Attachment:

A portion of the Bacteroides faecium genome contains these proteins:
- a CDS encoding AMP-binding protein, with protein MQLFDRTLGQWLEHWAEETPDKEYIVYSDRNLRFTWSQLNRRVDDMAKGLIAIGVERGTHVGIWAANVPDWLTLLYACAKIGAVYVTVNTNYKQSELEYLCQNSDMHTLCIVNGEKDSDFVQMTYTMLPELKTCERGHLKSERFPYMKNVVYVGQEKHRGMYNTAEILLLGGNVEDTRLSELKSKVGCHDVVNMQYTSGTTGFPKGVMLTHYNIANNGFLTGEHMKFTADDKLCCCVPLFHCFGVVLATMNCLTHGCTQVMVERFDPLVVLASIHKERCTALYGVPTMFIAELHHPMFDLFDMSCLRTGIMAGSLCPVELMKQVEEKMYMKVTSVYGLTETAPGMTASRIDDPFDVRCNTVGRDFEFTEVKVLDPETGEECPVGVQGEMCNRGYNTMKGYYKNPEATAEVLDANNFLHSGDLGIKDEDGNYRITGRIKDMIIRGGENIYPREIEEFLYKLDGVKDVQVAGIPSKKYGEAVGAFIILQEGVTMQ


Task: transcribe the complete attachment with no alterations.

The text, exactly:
A portion of the Bacteroides faecium genome contains these proteins:
- a CDS encoding AMP-binding protein, with protein MQLFDRTLGQWLEHWAEETPDKEYIVYSDRNLRFTWSQLNRRVDDMAKGLIAIGVERGTHVGIWAANVPDWLTLLYACAKIGAVYVTVNTNYKQSELEYLCQNSDMHTLCIVNGEKDSDFVQMTYTMLPELKTCERGHLKSERFPYMKNVVYVGQEKHRGMYNTAEILLLGGNVEDTRLSELKSKVGCHDVVNMQYTSGTTGFPKGVMLTHYNIANNGFLTGEHMKFTADDKLCCCVPLFHCFGVVLATMNCLTHGCTQVMVERFDPLVVLASIHKERCTALYGVPTMFIAELHHPMFDLFDMSCLRTGIMAGSLCPVELMKQVEEKMYMKVTSVYGLTETAPGMTASRIDDPFDVRCNTVGRDFEFTEVKVLDPETGEECPVGVQGEMCNRGYNTMKGYYKNPEATAEVLDANNFLHSGDLGIKDEDGNYRITGRIKDMIIRGGENIYPREIEEFLYKLDGVKDVQVAGIPSKKYGEAVGAFIILQEGVTMQ